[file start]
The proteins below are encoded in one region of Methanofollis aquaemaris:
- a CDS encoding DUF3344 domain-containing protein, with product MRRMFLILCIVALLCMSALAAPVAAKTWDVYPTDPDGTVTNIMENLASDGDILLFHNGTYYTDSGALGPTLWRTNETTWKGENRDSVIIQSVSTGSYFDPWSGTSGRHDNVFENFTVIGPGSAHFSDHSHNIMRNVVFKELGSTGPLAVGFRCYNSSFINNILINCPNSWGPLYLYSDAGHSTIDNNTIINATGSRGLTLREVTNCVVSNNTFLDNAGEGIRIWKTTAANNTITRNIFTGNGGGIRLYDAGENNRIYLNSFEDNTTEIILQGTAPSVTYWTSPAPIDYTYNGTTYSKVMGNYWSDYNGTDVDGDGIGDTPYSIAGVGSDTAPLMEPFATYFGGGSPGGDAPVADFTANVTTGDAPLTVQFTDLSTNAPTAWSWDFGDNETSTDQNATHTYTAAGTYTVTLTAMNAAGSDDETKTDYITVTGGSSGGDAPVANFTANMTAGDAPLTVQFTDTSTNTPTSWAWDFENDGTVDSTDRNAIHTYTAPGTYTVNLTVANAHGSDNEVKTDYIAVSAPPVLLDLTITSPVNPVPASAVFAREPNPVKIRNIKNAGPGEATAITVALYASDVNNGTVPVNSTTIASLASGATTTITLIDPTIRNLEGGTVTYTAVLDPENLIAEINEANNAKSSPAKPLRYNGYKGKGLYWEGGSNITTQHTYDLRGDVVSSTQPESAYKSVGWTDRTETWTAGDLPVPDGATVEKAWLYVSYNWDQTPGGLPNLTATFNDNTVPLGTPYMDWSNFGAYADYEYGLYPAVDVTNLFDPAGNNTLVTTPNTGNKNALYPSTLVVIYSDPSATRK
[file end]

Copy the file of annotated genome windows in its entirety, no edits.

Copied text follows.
The proteins below are encoded in one region of Methanofollis aquaemaris:
- a CDS encoding DUF3344 domain-containing protein, with product MRRMFLILCIVALLCMSALAAPVAAKTWDVYPTDPDGTVTNIMENLASDGDILLFHNGTYYTDSGALGPTLWRTNETTWKGENRDSVIIQSVSTGSYFDPWSGTSGRHDNVFENFTVIGPGSAHFSDHSHNIMRNVVFKELGSTGPLAVGFRCYNSSFINNILINCPNSWGPLYLYSDAGHSTIDNNTIINATGSRGLTLREVTNCVVSNNTFLDNAGEGIRIWKTTAANNTITRNIFTGNGGGIRLYDAGENNRIYLNSFEDNTTEIILQGTAPSVTYWTSPAPIDYTYNGTTYSKVMGNYWSDYNGTDVDGDGIGDTPYSIAGVGSDTAPLMEPFATYFGGGSPGGDAPVADFTANVTTGDAPLTVQFTDLSTNAPTAWSWDFGDNETSTDQNATHTYTAAGTYTVTLTAMNAAGSDDETKTDYITVTGGSSGGDAPVANFTANMTAGDAPLTVQFTDTSTNTPTSWAWDFENDGTVDSTDRNAIHTYTAPGTYTVNLTVANAHGSDNEVKTDYIAVSAPPVLLDLTITSPVNPVPASAVFAREPNPVKIRNIKNAGPGEATAITVALYASDVNNGTVPVNSTTIASLASGATTTITLIDPTIRNLEGGTVTYTAVLDPENLIAEINEANNAKSSPAKPLRYNGYKGKGLYWEGGSNITTQHTYDLRGDVVSSTQPESAYKSVGWTDRTETWTAGDLPVPDGATVEKAWLYVSYNWDQTPGGLPNLTATFNDNTVPLGTPYMDWSNFGAYADYEYGLYPAVDVTNLFDPAGNNTLVTTPNTGNKNALYPSTLVVIYSDPSATRK